Northern Colorado’s population growth continues. Since 1990, Weld and Larimer Counties have added almost 183,000 new residents, a 45 percent increase. And it is projected that nearly 697,000 people will call the region home in 2020.
Accompanying this is a growing demand for transportation. The Northern Front Range Municipal Planning Organization predicts vehicle miles will increase 57 percent over the next 20 years. Expected consequences include increased congestion and pollution, and diminished roadway safety.
Recently, advocates for a Regional Transportation Authority (RTA) introduced a proposal to address Northern Colorado’s transportation challenges. The RTA would be funded by new sales and use taxes and vehicle registration fees. Much of the revenue will be dedicated to select capital and transit projects. Participating governments will share remaining money to fund local projects.
In the works for several months, local governments are now evaluating the proposal. Their support is necessary for it to appear on the November ballot.
What happens in Loveland does not stay in Loveland
One motivation for the RTA is the observation that Northern Colorado is an integrated economic region. For example, it is common for someone to live in Greeley, work in Fort Collins and shop in Loveland.
But regionalism extends beyond household travel. Our research shows that economic "shocks" in northern Colorado quickly spread across county lines. An important benefit of a regional approach is that it internalizes economic spillovers.
Scale economies are another benefit. While individual governments may find a large project prohibitively expensive, it becomes affordable if costs are shared by a bigger population. For transportation, it may be more cost effective to coordinate a few large, regional projects rather than many smaller, independent ones.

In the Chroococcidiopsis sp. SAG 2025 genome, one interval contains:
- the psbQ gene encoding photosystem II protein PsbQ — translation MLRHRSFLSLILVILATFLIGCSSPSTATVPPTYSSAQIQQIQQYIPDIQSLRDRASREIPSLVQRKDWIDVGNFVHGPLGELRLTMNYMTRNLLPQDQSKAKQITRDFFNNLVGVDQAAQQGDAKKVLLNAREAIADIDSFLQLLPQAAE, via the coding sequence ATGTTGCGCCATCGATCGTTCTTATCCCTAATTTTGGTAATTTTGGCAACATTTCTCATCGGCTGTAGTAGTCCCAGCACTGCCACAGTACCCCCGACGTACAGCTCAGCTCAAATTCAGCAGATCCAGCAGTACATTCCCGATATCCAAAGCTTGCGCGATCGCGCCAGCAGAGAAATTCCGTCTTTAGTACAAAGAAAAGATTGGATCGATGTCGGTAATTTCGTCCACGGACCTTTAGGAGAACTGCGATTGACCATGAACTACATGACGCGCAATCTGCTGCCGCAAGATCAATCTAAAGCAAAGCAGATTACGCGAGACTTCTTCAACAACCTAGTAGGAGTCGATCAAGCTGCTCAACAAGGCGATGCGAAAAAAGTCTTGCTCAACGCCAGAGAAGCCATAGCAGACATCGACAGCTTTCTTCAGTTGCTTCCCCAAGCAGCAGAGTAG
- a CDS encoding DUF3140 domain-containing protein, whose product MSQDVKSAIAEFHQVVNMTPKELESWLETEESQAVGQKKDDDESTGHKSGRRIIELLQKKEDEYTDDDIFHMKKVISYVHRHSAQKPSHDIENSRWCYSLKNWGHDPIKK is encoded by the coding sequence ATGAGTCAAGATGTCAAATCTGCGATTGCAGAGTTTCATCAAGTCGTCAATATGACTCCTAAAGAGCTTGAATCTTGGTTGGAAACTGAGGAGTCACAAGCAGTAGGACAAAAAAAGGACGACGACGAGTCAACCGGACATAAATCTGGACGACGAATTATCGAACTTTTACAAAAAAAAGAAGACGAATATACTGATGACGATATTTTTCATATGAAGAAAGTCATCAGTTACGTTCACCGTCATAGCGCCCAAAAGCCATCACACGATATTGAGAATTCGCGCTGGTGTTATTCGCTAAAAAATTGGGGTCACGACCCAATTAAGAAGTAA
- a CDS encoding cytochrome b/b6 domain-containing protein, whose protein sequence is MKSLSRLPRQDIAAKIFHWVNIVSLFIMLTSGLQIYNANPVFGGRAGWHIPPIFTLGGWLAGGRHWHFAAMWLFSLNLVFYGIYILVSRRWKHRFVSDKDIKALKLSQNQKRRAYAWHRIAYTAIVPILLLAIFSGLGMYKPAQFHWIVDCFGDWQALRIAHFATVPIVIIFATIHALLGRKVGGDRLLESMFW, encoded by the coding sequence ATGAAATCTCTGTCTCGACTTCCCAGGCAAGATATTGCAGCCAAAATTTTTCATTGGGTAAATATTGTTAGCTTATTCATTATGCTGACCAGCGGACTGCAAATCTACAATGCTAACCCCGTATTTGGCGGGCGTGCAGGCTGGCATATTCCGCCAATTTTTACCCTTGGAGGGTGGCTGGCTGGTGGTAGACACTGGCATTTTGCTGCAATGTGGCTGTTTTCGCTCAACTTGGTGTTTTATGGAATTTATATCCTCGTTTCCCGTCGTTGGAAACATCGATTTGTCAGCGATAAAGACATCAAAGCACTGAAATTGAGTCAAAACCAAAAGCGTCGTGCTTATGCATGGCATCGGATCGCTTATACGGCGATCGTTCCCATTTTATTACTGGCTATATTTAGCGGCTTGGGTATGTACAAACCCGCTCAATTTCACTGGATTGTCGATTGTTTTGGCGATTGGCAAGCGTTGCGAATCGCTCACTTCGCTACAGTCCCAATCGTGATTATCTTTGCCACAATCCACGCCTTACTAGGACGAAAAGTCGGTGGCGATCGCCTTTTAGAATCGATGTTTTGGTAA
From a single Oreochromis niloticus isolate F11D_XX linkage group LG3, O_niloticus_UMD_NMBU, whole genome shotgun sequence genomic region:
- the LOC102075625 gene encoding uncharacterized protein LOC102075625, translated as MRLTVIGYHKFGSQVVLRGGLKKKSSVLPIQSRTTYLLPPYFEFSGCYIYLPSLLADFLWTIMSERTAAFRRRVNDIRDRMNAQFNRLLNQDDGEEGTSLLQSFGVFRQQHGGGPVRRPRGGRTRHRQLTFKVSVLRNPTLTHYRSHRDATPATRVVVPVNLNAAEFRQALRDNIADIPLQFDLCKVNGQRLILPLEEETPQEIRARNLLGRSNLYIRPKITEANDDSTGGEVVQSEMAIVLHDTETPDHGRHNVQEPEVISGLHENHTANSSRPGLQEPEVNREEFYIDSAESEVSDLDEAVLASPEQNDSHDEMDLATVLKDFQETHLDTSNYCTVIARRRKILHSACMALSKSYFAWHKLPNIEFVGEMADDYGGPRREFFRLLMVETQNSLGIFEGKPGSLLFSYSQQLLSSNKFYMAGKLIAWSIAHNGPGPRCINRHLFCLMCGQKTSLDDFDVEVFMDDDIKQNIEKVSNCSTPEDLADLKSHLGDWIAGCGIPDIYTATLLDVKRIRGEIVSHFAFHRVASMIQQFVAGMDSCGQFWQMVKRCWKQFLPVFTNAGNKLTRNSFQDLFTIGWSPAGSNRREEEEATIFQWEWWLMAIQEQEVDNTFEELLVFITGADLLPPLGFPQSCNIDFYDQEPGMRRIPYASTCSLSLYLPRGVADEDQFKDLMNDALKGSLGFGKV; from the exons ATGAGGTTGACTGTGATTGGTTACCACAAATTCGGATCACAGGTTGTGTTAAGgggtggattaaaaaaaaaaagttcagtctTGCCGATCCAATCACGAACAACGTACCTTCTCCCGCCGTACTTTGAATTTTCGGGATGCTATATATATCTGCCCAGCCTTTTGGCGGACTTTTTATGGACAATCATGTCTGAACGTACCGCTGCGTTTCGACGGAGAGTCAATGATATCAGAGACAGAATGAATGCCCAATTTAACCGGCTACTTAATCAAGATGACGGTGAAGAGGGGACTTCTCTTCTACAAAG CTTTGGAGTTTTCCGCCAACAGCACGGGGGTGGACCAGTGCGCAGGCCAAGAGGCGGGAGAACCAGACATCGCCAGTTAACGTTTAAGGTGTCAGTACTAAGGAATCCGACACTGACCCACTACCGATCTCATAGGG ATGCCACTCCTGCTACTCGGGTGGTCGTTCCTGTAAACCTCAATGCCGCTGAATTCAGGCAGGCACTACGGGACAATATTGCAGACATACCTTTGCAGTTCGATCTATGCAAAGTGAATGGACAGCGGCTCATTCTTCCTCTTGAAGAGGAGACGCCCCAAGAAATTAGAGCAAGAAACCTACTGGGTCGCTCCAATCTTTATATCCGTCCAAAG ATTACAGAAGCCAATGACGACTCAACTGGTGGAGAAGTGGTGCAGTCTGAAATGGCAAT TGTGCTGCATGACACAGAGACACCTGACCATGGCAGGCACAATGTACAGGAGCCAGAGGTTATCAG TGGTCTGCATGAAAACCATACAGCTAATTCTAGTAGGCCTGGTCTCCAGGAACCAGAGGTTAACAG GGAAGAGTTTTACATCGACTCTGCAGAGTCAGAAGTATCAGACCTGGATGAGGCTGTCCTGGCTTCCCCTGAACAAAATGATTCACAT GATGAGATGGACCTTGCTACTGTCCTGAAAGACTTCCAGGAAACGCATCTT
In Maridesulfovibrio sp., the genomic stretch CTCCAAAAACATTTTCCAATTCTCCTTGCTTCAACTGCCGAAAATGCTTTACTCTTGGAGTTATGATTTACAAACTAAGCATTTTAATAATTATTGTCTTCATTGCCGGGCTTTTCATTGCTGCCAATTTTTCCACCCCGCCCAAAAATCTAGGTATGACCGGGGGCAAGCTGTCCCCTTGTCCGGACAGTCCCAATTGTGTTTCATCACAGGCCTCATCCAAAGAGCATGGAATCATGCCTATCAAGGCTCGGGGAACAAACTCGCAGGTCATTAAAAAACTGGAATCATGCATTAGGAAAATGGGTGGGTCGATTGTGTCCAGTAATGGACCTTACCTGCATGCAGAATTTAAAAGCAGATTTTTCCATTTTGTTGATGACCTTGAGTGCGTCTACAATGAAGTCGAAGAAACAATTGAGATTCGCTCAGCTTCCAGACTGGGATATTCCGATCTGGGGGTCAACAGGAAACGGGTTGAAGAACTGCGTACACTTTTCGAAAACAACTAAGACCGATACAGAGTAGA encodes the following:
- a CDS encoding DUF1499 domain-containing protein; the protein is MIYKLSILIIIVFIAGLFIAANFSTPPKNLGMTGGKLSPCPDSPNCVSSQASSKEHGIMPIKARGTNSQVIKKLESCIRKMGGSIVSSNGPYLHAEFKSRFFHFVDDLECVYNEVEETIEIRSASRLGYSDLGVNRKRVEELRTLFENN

An adequate transportation system also has important economic benefits. For households, congestion can increase travel times. A recent study by the Texas Transportation Institute (TTI) shows that the average traveler in a small US city experienced 13 hours of congestion-induced travel delay in 2003. In Denver, the delay was 51 hours.
For some businesses, a well-maintained infrastructure is critical. Other economists have shown that while road improvements may not cause new economic growth, failing infrastructure can lead to decline.
Finally, improved transit and eased congestion can help reduce greenhouse gasses. The TTI reports that congestion-induced delays resulted in nearly 1.3 million gallons of excess fuel consumption in the average small city in 2003. This translates into 24.4 million pounds of carbon dioxide emissions.
There is no perfect solution
But the proposal has its critics. Some suggest that better roads will simply spur sprawl, thus failing to fix the problem. Others argue that the primary effect of road improvements is to increase nearby real estate values. Still others fear that their tax dollars will be spent elsewhere, thus generating no real benefits to their own community. Finally, some believe that impact fees and increased gas taxes are "fairer" than the sales tax.
There is some validity to all of these arguments. Accordingly, addressing a regional problem is a complicated political process. And choosing not to form an RTA is certainly an option; it’s just not a solution.
Martin Shields is an associate professor of economics at Colorado State University. His research on Northern Colorado’s economy is sponsored by a partnership between the Northern Colorado Economic Development Corporation and CSU’s Office of Economic Development. He can be reached at Martin.Shields@colostate.edu.
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